/ Why did practising belaying with dead weight stop?
Every now and again, an old (relatively) timer around UKC will mention back in their day, they practised belaying catching a big dead weight of some sort.
Now days, that seems to have died off. We still learn with live people taking falls (that's not so much practising belaying as actually belaying, possibly with a backup belayer).
That's good and all, but I feel we've lost part of the learning experience.
For a start, no one wants (rightfully so) want to take high FF falls, yet in climbing we may be expected to catch a ~FF2, though with little idea of what forces may be involved (there's a lot to be said about whether belayers should use assisted locking devices, or wear gloves).
Second, a lot of variations of the one critical question become hard to answer:
- Would a belayer be able to catch a hard fall in that circumstance?
(Where circumstance could be using a certain device, rope, technique, lack of technique, hand position, persons physical characteristics etc...)
I don't believe myself nor any of my regular partners has ever caught a high impact fall, and we're lesser experienced as a result.
If it seemed like a good idea in the past to practice with dead weight, what changed? Did dropping an 80kg mass of weights fall afoul of health and safety considerations? Was it thought not worth the effort any more?
Go do it then youth....what's stopping you? Answer your own question. Just don't use my rope.
Well, that's the plan!
(My ropes are disposable anyway.)
Not wanting to detract from your general point but I'd imagine that 99% of climbers, or at least users of this forum, will never, at any point in their climbing lives, have to hold a FF2.
Never practised but held several big falls on the crags.
Vague memories of seeing test rig towers at Plas Y B or Glenmore.
Held a factor 2 (30 m ) and a factor 1.6 (35 m ) fall on old style Salewa plates ( quite grappy ). No gloves, no burns, partial belay failures, you just have to hold on and do your ( belay ) duty.
With slicker plates ( eg ATC ) even a factor one fall can lift the belayer, so upwards belay advised if deck out is possible, though I like the idea of uplift (or a jump) helping to reduce the loads in the system without having to try to slip the rope.
Dynamic (or soft catch) belaying is very hard to do without practice.
Just hold the rope and at most move forward or jump slightly. IMHO belayers either hold the fall or drop the leader, there is little middle ground.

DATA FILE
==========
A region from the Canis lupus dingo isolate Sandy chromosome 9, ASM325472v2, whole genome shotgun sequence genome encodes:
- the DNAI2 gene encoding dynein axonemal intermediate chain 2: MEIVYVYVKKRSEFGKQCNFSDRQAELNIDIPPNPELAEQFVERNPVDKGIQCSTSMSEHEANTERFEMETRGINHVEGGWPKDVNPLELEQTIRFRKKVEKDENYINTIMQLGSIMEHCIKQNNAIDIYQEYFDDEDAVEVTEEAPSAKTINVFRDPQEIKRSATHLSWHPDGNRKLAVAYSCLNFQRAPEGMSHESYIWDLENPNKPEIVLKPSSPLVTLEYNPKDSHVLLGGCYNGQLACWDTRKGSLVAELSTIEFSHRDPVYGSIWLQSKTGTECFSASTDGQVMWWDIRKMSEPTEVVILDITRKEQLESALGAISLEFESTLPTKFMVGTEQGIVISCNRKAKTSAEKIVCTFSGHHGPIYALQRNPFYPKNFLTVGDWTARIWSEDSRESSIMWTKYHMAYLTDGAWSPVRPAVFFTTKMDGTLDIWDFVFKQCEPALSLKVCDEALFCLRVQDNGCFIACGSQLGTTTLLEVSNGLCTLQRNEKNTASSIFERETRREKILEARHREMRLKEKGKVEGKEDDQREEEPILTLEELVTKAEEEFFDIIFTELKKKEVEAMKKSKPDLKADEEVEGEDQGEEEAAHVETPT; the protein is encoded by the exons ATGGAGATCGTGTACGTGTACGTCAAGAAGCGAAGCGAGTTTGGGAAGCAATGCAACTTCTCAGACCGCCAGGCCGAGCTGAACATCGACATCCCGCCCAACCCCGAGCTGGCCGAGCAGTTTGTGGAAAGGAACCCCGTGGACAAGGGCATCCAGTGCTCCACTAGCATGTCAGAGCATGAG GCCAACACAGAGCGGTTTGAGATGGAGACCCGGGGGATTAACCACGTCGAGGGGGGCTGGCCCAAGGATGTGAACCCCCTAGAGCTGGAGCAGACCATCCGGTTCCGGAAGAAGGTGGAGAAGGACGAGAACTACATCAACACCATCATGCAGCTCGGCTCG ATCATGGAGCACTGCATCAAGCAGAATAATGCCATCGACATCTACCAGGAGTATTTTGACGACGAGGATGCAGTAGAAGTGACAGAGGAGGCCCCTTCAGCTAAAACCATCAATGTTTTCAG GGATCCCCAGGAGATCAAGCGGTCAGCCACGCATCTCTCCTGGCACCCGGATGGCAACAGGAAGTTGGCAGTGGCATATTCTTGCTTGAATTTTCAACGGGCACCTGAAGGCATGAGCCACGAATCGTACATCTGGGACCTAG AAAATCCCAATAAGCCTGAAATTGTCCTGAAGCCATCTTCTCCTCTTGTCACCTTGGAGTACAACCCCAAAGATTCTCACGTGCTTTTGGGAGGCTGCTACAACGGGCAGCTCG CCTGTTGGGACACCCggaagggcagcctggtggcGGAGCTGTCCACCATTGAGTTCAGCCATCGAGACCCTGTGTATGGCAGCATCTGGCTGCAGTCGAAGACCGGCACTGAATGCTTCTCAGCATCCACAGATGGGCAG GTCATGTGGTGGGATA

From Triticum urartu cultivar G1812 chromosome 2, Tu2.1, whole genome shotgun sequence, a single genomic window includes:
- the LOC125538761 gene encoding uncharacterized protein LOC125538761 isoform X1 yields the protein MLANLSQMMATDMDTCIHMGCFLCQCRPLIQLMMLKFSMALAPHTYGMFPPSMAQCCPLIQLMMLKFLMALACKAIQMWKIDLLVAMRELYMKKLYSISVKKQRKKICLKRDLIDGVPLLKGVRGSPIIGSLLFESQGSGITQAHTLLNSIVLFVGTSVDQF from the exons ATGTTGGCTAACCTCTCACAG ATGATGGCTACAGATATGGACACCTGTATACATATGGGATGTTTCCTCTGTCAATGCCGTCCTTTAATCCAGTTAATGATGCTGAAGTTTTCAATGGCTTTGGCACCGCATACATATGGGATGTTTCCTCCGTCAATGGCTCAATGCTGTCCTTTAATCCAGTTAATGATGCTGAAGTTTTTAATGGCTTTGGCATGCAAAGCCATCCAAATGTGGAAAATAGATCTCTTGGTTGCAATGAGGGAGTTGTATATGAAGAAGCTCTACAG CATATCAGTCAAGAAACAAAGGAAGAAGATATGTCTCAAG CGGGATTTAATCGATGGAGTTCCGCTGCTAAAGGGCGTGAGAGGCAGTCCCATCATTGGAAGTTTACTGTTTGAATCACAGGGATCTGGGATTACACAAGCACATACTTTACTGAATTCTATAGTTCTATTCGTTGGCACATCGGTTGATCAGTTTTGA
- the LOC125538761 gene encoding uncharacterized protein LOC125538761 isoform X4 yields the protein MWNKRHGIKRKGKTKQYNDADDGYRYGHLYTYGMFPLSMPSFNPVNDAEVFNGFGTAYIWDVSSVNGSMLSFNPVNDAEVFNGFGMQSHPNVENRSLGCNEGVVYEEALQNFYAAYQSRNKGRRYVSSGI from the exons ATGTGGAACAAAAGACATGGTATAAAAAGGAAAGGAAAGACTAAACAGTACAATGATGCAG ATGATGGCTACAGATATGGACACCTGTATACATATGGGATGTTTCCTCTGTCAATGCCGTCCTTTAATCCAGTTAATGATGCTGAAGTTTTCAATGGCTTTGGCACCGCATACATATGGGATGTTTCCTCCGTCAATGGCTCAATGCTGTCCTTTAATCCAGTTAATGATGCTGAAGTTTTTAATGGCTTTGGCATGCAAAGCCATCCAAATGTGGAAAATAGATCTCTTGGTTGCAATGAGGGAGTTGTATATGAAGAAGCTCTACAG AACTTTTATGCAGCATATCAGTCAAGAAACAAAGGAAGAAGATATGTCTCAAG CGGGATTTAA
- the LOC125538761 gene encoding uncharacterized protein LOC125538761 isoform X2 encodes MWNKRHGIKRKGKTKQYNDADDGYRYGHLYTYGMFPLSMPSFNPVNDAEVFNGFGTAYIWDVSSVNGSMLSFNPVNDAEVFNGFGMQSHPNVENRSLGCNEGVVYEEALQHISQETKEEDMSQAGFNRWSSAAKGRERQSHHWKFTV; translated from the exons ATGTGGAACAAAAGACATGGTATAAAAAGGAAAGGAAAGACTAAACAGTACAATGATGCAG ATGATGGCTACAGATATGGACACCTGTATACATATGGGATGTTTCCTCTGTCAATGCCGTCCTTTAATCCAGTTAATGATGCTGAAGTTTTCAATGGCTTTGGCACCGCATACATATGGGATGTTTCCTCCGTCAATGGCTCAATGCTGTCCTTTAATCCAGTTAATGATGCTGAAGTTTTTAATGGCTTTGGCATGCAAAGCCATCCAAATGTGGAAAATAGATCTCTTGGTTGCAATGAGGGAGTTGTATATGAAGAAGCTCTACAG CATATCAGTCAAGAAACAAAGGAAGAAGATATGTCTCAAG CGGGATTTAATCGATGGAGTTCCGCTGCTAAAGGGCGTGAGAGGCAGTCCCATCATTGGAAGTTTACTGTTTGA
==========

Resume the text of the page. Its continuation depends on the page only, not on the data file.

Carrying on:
As you say, there were rigs at outdoor centres but I suspect the only climbers who used them were students on courses (& their instructors). Like you, I've held falls, some quite big, on crags but never 'practised'
I've been climbing 25 years plus and never seen anyone practice with a dead weight,nor indeed with gloves. This seems like a hangover from the days of body belays to me, that's been reinvented by people who would be better served by actually going climbing.
I doubt the % of people who hold a ff2 fall is nearly as high as 1%. I'd be curious what % have held a 10m fall, while recognizing that getting that number is near impossible
Ah Rick, Jamie Holding and I built that one (if it's the one you're thinking of) in 1985 or 86. If I remember correctly it was just next to the entrance to the stores. It was a fearsome bit of equipment and highly dangerous! It taught me immediately that holding ANY fall - not just a FF2 - using a big lump of concrete as a weight was nothing like holding a falling human. Don't know if it ever got replaced with something less lethal...
It's sort of coming back to me now... It was positioned at the end of a balcony. For a FF2 the belayer was placed on the balcony, belayed back to something in the wall of the building. Then the executioner then pulled a pin out of the contraption holding the weight, the usual result was that the belayer was immediately pulled to their knees and lots of rope flew through the belay plate. For holding a regular leader fall, the belayer was positioned on the ground and ended up getting rocketed into the air. I bet you wouldn't be allowed to do that now... Glory days indeed!
> catching a big dead weight of some sort.
Was that because they were using a waist belay, which I imagine (never having tried it) involves some technique and experience?